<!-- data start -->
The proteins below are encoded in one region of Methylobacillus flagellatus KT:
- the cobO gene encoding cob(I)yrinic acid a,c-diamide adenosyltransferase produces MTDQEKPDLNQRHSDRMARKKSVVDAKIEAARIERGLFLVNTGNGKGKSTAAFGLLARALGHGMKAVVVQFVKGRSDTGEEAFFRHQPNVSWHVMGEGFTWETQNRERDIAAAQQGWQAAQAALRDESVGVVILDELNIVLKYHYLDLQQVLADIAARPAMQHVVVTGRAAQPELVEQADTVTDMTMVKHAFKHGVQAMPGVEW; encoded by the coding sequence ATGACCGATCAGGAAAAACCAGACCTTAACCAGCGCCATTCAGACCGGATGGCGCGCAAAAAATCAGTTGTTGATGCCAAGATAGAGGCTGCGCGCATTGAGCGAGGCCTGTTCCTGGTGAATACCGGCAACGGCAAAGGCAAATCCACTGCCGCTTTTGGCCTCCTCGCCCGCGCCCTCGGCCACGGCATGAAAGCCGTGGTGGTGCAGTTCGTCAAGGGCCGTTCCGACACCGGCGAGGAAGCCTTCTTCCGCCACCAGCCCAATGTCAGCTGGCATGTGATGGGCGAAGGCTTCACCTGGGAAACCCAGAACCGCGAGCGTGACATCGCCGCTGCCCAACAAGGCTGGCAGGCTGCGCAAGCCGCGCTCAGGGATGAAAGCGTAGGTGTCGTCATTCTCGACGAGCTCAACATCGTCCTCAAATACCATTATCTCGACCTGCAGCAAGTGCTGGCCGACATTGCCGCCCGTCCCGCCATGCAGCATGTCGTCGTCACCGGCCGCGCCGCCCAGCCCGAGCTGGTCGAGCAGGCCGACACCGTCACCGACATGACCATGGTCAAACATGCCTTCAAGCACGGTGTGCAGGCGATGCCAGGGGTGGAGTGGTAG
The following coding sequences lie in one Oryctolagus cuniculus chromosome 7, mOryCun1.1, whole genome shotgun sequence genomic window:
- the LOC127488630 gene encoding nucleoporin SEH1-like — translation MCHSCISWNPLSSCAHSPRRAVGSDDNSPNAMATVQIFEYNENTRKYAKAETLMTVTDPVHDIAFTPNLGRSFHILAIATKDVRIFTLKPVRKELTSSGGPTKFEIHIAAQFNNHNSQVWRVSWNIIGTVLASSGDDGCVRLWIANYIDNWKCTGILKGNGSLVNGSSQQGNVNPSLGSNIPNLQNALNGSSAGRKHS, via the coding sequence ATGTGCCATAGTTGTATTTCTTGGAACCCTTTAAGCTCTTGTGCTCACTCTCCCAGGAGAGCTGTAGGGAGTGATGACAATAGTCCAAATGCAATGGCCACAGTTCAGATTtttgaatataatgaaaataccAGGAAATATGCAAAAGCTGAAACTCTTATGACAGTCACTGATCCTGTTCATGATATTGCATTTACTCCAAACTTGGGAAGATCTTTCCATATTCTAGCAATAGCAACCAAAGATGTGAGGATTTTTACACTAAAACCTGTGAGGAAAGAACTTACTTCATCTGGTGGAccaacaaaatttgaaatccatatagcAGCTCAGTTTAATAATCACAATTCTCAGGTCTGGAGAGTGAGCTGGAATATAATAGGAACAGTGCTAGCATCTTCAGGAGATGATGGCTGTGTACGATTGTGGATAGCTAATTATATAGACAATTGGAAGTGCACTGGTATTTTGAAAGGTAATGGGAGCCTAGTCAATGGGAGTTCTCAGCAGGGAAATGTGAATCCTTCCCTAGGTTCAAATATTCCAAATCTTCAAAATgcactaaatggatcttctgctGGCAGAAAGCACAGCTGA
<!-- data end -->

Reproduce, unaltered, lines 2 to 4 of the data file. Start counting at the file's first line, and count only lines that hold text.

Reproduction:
- the cobO gene encoding cob(I)yrinic acid a,c-diamide adenosyltransferase produces MTDQEKPDLNQRHSDRMARKKSVVDAKIEAARIERGLFLVNTGNGKGKSTAAFGLLARALGHGMKAVVVQFVKGRSDTGEEAFFRHQPNVSWHVMGEGFTWETQNRERDIAAAQQGWQAAQAALRDESVGVVILDELNIVLKYHYLDLQQVLADIAARPAMQHVVVTGRAAQPELVEQADTVTDMTMVKHAFKHGVQAMPGVEW; encoded by the coding sequence ATGACCGATCAGGAAAAACCAGACCTTAACCAGCGCCATTCAGACCGGATGGCGCGCAAAAAATCAGTTGTTGATGCCAAGATAGAGGCTGCGCGCATTGAGCGAGGCCTGTTCCTGGTGAATACCGGCAACGGCAAAGGCAAATCCACTGCCGCTTTTGGCCTCCTCGCCCGCGCCCTCGGCCACGGCATGAAAGCCGTGGTGGTGCAGTTCGTCAAGGGCCGTTCCGACACCGGCGAGGAAGCCTTCTTCCGCCACCAGCCCAATGTCAGCTGGCATGTGATGGGCGAAGGCTTCACCTGGGAAACCCAGAACCGCGAGCGTGACATCGCCGCTGCCCAACAAGGCTGGCAGGCTGCGCAAGCCGCGCTCAGGGATGAAAGCGTAGGTGTCGTCATTCTCGACGAGCTCAACATCGTCCTCAAATACCATTATCTCGACCTGCAGCAAGTGCTGGCCGACATTGCCGCCCGTCCCGCCATGCAGCATGTCGTCGTCACCGGCCGCGCCGCCCAGCCCGAGCTGGTCGAGCAGGCCGACACCGTCACCGACATGACCATGGTCAAACATGCCTTCAAGCACGGTGTGCAGGCGATGCCAGGGGTGGAGTGGTAG
The following coding sequences lie in one Oryctolagus cuniculus chromosome 7, mOryCun1.1, whole genome shotgun sequence genomic window:
- the LOC127488630 gene encoding nucleoporin SEH1-like — translation MCHSCISWNPLSSCAHSPRRAVGSDDNSPNAMATVQIFEYNENTRKYAKAETLMTVTDPVHDIAFTPNLGRSFHILAIATKDVRIFTLKPVRKELTSSGGPTKFEIHIAAQFNNHNSQVWRVSWNIIGTVLASSGDDGCVRLWIANYIDNWKCTGILKGNGSLVNGSSQQGNVNPSLGSNIPNLQNALNGSSAGRKHS, via the coding sequence ATGTGCCATAGTTGTATTTCTTGGAACCCTTTAAGCTCTTGTGCTCACTCTCCCAGGAGAGCTGTAGGGAGTGATGACAATAGTCCAAATGCAATGGCCACAGTTCAGATTtttgaatataatgaaaataccAGGAAATATGCAAAAGCTGAAACTCTTATGACAGTCACTGATCCTGTTCATGATATTGCATTTACTCCAAACTTGGGAAGATCTTTCCATATTCTAGCAATAGCAACCAAAGATGTGAGGATTTTTACACTAAAACCTGTGAGGAAAGAACTTACTTCATCTGGTGGAccaacaaaatttgaaatccatatagcAGCTCAGTTTAATAATCACAATTCTCAGGTCTGGAGAGTGAGCTGGAATATAATAGGAACAGTGCTAGCATCTTCAGGAGATGATGGCTGTGTACGATTGTGGATAGCTAATTATATAGACAATTGGAAGTGCACTGGTATTTTGAAAGGTAATGGGAGCCTAGTCAATGGGAGTTCTCAGCAGGGAAATGTGAATCCTTCCCTAGGTTCAAATATTCCAAATCTTCAAAATgcactaaatggatcttctgctGGCAGAAAGCACAGCTGA